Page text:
Part of the Machina blogchain.
If you have not already, I recommend reading the Machina Blogchain index to provide some additional context to this post and indeed the rest of the posts in the series. Furthermore, note that this first post is the documentation of my work through a (short) project which focuses on the methodology and objectives more than the tools used to complete the work (Python 3, Google Colaboratory and GPT-2). I am planning on revisiting these tools and their use in greater depth as I progress through the blogchain but this post’s priority lies in demonstrating how I was able to use an open-source language model to create unique and interesting text outputs.
I personally find that the most efficient way to learn a topic is to put emphasis on the application rather than the theory of the tools and methodologies. By approaching problems in this way we can troubleshoot issues when we are stuck—learning enough of each tool in order to remedy the problem and move to the next step. I find learning like this tends to make much more sense when working through fields that are new to me. The alternative is that I end up reading sub-branches deemed to be ‘foundational’ but require large time investments without much sense of how they interconnect between each other.
My first project is one that has been a must-do since I discovered the AI bot wint but AI, A hilarious parody of a well-known Twitter user @dril. This account is a human-curated feed of tweets generated by a text-generating model called GPT-2, released by OpenAI.
Essentially, I want to be able to run the same project (without the public feed) and generate text in the spirit of one of my favourite bloggers, Venkatesh Rao. Last I saw, Venkatesh had around 97,000 tweets (!), which makes this account perfect for this type of project—more tweets means more data for the model to analyse and thus, better text-generation capabilities. More on this soon.
For this project, I am following a guide from Max Woolf, a data scientist with excellent knowledge of GPT-2 and a bunch of handy resources including a Google Colaboratory notebook which you can copy to your own Google Drive and use for your project.
This first step is to ‘scrape’ the tweets from the chosen Twitter account. Here, I had to install Python 3 and the Build Tools for Visual Studio 2019 to make the installation of twint work (this is a Python script dependency, outlined in the first step of Max’s guide).
With these pre-requisites installed, I downloaded and ran the Python script
py download_tweets.py vgr, targeting Venkatesh’s Twitter (I used the
py command instead of
Python3 based on a recommendation I found on Google after I had some errors on Python). Overnight, all 97,000 tweets were compiled in a .csv file (this process took a long time, be sure you have enough time left in the day when you begin, or leave this process running overnight). Note: In my case, the .csv had a blank row between each tweet, causing an error later in the process. Broken data like this is a common problem for this type of work and cleaning inputs is in important part of a successful project. In this case I simply copied my error into Google and learned that the code wasn’t being read properly due to the blanks. To fix this, I opened the file in Microsoft Excel, used the ‘Find and Replace’ tool to select all blank cells and deleted these rows.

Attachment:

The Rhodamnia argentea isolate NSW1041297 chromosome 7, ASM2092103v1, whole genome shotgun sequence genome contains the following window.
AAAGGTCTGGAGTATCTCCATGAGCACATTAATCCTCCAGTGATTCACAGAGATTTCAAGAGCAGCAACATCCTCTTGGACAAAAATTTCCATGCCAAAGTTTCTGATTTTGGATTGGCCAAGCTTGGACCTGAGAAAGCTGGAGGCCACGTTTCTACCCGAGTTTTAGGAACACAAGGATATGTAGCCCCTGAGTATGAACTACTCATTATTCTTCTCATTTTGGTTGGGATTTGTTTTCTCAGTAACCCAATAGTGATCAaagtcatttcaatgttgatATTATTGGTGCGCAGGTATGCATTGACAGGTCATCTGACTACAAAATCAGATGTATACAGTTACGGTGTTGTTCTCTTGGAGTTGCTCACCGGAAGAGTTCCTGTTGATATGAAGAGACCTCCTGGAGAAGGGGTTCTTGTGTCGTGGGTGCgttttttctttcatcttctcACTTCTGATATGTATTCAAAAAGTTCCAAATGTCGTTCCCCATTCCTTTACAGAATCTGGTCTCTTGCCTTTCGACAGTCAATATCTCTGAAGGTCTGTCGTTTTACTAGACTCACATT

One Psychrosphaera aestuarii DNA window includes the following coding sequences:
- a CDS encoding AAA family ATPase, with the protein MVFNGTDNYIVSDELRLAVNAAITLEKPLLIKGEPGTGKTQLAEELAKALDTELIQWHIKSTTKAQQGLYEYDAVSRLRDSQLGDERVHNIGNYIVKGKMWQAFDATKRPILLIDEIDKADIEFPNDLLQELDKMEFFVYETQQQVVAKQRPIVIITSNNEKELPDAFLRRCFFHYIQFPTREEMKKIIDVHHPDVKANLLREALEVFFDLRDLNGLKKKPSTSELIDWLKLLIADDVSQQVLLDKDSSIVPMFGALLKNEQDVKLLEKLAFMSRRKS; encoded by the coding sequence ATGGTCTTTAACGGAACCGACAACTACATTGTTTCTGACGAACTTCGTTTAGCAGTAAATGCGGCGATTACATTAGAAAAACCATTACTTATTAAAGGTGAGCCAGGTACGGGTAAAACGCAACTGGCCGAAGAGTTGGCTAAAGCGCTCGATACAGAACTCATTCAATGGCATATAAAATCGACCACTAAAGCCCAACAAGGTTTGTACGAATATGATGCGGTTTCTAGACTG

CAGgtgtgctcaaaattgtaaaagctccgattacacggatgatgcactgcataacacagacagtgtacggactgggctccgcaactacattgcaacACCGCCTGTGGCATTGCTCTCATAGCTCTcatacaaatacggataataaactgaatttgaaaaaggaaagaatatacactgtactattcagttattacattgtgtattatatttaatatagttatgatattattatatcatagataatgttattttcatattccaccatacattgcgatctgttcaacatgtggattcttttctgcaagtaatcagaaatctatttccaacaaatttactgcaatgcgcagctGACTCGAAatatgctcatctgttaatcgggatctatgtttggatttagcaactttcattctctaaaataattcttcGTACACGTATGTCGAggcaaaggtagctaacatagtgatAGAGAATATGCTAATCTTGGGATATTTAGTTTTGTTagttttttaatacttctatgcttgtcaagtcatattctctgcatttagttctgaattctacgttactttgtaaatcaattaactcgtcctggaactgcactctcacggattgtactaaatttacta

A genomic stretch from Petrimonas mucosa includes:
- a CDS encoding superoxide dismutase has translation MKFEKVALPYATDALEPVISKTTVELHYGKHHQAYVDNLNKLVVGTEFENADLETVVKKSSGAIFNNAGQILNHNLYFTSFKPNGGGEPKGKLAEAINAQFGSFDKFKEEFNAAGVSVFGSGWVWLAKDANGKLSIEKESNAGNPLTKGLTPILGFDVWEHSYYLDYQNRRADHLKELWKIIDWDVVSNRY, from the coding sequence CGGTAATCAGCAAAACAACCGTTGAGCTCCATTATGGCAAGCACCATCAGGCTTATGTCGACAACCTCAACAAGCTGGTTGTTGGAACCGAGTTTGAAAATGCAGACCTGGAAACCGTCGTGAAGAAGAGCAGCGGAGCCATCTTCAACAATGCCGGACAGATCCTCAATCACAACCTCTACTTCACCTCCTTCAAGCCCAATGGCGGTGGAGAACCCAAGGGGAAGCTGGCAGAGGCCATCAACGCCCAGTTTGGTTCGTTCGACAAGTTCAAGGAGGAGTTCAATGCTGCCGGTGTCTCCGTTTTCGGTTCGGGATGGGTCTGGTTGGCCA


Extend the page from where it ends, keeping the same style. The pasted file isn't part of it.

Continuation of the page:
Training the model
With this data, the next task is to ‘train’ the AI model using all of this raw text. Before this, I configured the Google Colaboratory notebook, downloaded GPT-2 and mounted my Google Drive to the notebook filesystem. These steps are straightforward thanks to Max Woolf’s pre-configured notebook. With the notebook set up, I defined the .csv file as the dataset file name and train the AI fine-tuning process. This is where the language model ‘trains’ and learns the vocabulary and style of the Twitter user. This process tends to take quite a long time but was much faster for me than the hours it took to scrape the Twitter feed.
Finally, I generated and exported a few thousand tweets into .txt files to check out. I will not share them at this time because I’m unsure where the publishing of such AI-generated text currently stands and would not release any information without the express consent of Venkatesh, as it uses his (public) data. Nevertheless, I hope to dive deeper into all aspects of this project, and in related projects, over the coming months.
The excellent guide from Max, including the pre-configured Google Colaboratory notebook, made this a relatively straightforward and enjoyable project to start my machine learning experience. I was extremely impressed by the quality of the AI and have been reading a little deeper into the nature of their language model and stumbled upon an educational resource the OpenAI team created called ‘Spinning Up’. This looks like a great way to dive into more deep reinforcement learning resources and applications and will likely be a focus of a lot of the next blogchain posts. I am also looking to drill down a bit more on how Python operates and what interesting projects I might be able to do in learning more of this language.
On the whole, I am very pleased with my first venture into machine learning and I’m sure the next post in this series won’t be too far away.